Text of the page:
Mountain Rescue Advice
IN AN EMERGENCY DIAL 999
We are proud to be working alongside The Mountain Rescue Organisation, a registered charity of volunteers who are dedicated to saving lives and making our mountains, countryside and costal paths a safer place to enjoy for all.
Mountain Rescue's top 10 tips for staying safe.
Whether you’re walking in the hills, bagging peaks or rambling across moorland here are ten key points to help keep you safe and make the experience so much more enjoyable!
- Always carry a map, compass, torch, and whistle – and know how to use them! The ability to take a bearing might just be the key to your swift rescue. And check you have at least one reliable watch in the party.
- Keep a running check on energy levels – yours, your party’s and your mobile phone – and don’t rely on your mobile phone to get you out of trouble. Some areas of the mountains have no signal.
- Take enough food and drink for each member of the party – plenty of water and even a hot drink if the weather’s cool. Sunscreen and insect repellent are a good idea, as is a basic first aid kit, and don’t forget to carry any essential medication (for diabetes, asthma, angina or allergies, for example), even if you plan to be home before your next due dose.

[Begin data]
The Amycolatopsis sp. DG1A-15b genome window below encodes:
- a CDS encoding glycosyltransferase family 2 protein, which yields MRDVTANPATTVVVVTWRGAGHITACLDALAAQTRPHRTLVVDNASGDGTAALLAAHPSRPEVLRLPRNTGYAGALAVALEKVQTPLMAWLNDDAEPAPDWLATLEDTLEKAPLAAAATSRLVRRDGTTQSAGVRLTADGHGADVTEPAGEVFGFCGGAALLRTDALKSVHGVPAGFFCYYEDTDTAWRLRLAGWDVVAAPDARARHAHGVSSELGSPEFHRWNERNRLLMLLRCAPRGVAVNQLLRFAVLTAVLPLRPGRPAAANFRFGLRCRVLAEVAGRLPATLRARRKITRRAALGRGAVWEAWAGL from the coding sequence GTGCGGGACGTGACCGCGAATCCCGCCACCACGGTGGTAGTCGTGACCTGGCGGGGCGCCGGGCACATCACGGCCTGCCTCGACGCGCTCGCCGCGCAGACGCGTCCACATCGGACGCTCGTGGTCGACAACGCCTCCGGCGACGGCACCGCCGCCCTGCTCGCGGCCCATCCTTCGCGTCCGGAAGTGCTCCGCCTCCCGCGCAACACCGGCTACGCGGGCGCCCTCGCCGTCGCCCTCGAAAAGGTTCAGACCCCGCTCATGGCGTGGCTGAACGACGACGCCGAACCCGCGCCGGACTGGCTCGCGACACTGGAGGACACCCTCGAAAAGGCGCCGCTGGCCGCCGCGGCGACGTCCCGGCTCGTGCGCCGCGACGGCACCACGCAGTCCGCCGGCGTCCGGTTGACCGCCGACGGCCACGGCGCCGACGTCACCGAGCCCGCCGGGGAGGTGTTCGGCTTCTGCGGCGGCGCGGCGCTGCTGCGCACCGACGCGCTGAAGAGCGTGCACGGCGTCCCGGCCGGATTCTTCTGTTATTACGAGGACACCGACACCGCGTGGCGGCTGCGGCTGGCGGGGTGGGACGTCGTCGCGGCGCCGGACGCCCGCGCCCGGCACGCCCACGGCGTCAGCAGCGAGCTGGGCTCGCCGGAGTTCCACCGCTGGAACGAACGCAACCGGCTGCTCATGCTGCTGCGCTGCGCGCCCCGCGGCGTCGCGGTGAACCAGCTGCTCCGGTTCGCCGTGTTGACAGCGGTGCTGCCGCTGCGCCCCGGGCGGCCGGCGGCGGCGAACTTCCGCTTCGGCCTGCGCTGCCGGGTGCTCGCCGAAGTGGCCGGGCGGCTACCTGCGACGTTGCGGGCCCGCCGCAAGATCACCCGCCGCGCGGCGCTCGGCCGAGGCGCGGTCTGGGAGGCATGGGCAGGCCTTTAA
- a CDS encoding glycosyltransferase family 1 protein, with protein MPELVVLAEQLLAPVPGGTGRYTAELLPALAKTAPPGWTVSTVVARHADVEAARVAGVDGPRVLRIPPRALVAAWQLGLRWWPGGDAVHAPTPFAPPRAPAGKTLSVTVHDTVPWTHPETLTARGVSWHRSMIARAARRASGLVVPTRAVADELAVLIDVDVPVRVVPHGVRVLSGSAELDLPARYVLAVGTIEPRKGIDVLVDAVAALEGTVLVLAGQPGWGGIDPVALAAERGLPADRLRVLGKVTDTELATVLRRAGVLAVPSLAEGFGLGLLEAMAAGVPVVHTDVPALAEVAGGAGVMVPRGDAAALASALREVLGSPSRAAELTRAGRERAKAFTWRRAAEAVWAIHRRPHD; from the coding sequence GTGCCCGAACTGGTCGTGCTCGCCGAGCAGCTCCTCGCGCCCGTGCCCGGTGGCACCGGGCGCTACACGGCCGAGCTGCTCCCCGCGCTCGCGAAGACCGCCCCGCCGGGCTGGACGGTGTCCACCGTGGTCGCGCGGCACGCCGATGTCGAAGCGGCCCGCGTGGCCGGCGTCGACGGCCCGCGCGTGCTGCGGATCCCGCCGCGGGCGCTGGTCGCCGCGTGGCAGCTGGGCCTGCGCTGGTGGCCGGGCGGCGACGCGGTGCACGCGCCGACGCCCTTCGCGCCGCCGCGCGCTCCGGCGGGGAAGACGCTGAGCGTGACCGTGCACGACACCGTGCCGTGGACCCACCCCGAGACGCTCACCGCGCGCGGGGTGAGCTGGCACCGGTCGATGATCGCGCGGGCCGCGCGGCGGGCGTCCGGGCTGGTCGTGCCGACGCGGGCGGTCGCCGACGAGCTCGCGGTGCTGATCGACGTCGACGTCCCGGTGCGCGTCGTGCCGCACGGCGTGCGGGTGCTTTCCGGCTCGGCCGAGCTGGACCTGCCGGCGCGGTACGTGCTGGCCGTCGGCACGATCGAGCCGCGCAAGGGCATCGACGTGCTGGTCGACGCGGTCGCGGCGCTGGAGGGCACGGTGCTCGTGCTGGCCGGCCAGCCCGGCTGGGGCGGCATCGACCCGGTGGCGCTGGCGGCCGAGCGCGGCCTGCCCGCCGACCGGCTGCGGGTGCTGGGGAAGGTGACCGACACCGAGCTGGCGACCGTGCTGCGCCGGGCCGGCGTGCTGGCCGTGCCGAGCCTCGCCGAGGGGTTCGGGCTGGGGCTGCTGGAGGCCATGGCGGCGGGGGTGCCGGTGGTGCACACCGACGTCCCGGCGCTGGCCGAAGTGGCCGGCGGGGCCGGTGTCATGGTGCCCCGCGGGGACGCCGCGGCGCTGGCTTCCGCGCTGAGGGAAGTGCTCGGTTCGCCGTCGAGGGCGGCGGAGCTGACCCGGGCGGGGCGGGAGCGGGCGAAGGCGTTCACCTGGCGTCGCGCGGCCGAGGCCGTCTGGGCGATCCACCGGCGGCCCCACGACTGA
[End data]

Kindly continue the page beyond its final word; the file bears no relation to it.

- Check the weather forecast before you leave but treat with a healthy scepticism! Remember it’s often substantially colder on the tops than in the valleys, conditions can be localised and change at the drop of a woollie hat.
- Leave an outline of your planned route at home, hotel or hostel with your estimated time of return. Keep your party in the picture too, taking time to orient yourselves with the map. It should be fun!
- Invest in decent footwear – treaded sole, waterproof and good ankle support – and warm, windproof, waterproof clothing. Always carry spare clothing, including waterproof overtrousers, hat and gloves even in summer.
- Know your party – the weak, the strong, the eternally hungry – and stay together. If you’re walking alone, be aware of the added risk. Know your limitations and stick to your intended route.
- We know time is precious, weather windows can be short and peaks are there to be bagged but please see the summit as a bonus. Don’t be afraid to turn back if the weather changes, tiredness sets in or injury strikes. The chances are it’s cloudy up top anyway, so just enjoy being out there!
- In case of emergency, dial 999, ask for ‘Police’ and then ‘Mountain Rescue’. Give your grid reference and contact number and the nature of the incident, keep the phone switched on and stay where you are!
- If you can’t make contact, try the international distress signal – six whistle blasts or torch flashes repeated at minute intervals to signal emergency.
Information supplied from ‘Call Out Mountain Rescue? A pocket guide to safety on the hill’ published by Mountain Rescue England and Wales. To find out more about mountain rescue, or to buy the book, visit www.mountain.rescue.org.uk. Enjoy the hills and stay safe!